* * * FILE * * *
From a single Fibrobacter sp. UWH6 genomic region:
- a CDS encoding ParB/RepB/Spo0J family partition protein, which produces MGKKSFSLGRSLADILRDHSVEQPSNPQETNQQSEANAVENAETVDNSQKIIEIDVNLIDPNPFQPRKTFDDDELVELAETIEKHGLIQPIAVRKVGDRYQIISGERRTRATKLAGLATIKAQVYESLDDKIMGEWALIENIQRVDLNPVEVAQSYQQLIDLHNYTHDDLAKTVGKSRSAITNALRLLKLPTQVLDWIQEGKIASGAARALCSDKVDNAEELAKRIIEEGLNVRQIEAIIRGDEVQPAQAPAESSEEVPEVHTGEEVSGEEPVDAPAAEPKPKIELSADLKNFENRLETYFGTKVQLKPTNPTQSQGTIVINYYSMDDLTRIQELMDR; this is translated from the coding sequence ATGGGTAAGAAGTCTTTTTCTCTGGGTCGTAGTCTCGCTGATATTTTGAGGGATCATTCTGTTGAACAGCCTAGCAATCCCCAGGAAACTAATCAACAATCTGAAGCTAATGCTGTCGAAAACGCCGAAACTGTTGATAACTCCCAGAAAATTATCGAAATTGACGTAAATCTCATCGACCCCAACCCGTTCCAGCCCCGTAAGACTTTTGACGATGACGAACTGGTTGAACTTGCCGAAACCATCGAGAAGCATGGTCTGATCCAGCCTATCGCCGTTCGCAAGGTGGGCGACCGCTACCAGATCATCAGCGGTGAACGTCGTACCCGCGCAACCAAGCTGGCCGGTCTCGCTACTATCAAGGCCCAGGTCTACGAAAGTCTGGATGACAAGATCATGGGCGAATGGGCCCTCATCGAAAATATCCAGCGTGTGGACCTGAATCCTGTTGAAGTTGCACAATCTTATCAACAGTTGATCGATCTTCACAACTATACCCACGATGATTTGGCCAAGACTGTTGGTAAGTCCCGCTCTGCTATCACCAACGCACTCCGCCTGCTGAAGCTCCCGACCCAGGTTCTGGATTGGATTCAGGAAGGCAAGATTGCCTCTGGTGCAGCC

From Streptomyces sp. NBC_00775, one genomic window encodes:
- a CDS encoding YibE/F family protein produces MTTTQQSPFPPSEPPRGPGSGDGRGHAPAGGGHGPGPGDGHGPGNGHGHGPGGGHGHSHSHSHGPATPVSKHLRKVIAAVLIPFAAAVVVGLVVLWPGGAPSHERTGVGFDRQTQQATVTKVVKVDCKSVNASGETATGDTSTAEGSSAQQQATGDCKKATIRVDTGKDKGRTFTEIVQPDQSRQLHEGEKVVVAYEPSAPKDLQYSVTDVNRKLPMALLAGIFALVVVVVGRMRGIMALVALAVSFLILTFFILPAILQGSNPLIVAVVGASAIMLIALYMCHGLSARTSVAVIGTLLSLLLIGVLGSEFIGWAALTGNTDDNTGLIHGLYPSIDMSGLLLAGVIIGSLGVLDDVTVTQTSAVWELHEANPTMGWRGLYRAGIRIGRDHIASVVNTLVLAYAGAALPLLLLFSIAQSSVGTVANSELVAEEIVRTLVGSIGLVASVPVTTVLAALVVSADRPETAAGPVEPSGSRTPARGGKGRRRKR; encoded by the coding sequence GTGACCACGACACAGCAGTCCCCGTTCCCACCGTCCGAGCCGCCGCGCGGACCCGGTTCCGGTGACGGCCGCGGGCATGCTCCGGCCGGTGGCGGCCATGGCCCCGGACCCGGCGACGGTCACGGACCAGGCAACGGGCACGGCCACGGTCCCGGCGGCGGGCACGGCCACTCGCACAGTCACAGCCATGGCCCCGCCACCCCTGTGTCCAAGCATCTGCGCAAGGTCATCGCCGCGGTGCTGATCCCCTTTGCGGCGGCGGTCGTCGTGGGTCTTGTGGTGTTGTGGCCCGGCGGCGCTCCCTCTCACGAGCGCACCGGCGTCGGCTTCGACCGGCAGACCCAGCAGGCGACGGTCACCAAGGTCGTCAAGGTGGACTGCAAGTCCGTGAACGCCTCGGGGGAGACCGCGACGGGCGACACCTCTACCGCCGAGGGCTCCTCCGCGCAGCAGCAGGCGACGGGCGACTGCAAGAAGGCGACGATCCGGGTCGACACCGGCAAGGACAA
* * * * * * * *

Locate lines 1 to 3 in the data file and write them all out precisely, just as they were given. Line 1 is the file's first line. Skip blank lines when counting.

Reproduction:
From a single Fibrobacter sp. UWH6 genomic region:
- a CDS encoding ParB/RepB/Spo0J family partition protein, which produces MGKKSFSLGRSLADILRDHSVEQPSNPQETNQQSEANAVENAETVDNSQKIIEIDVNLIDPNPFQPRKTFDDDELVELAETIEKHGLIQPIAVRKVGDRYQIISGERRTRATKLAGLATIKAQVYESLDDKIMGEWALIENIQRVDLNPVEVAQSYQQLIDLHNYTHDDLAKTVGKSRSAITNALRLLKLPTQVLDWIQEGKIASGAARALCSDKVDNAEELAKRIIEEGLNVRQIEAIIRGDEVQPAQAPAESSEEVPEVHTGEEVSGEEPVDAPAAEPKPKIELSADLKNFENRLETYFGTKVQLKPTNPTQSQGTIVINYYSMDDLTRIQELMDR; this is translated from the coding sequence ATGGGTAAGAAGTCTTTTTCTCTGGGTCGTAGTCTCGCTGATATTTTGAGGGATCATTCTGTTGAACAGCCTAGCAATCCCCAGGAAACTAATCAACAATCTGAAGCTAATGCTGTCGAAAACGCCGAAACTGTTGATAACTCCCAGAAAATTATCGAAATTGACGTAAATCTCATCGACCCCAACCCGTTCCAGCCCCGTAAGACTTTTGACGATGACGAACTGGTTGAACTTGCCGAAACCATCGAGAAGCATGGTCTGATCCAGCCTATCGCCGTTCGCAAGGTGGGCGACCGCTACCAGATCATCAGCGGTGAACGTCGTACCCGCGCAACCAAGCTGGCCGGTCTCGCTACTATCAAGGCCCAGGTCTACGAAAGTCTGGATGACAAGATCATGGGCGAATGGGCCCTCATCGAAAATATCCAGCGTGTGGACCTGAATCCTGTTGAAGTTGCACAATCTTATCAACAGTTGATCGATCTTCACAACTATACCCACGATGATTTGGCCAAGACTGTTGGTAAGTCCCGCTCTGCTATCACCAACGCACTCCGCCTGCTGAAGCTCCCGACCCAGGTTCTGGATTGGATTCAGGAAGGCAAGATTGCCTCTGGTGCAGCC

From Streptomyces sp. NBC_00775, one genomic window encodes: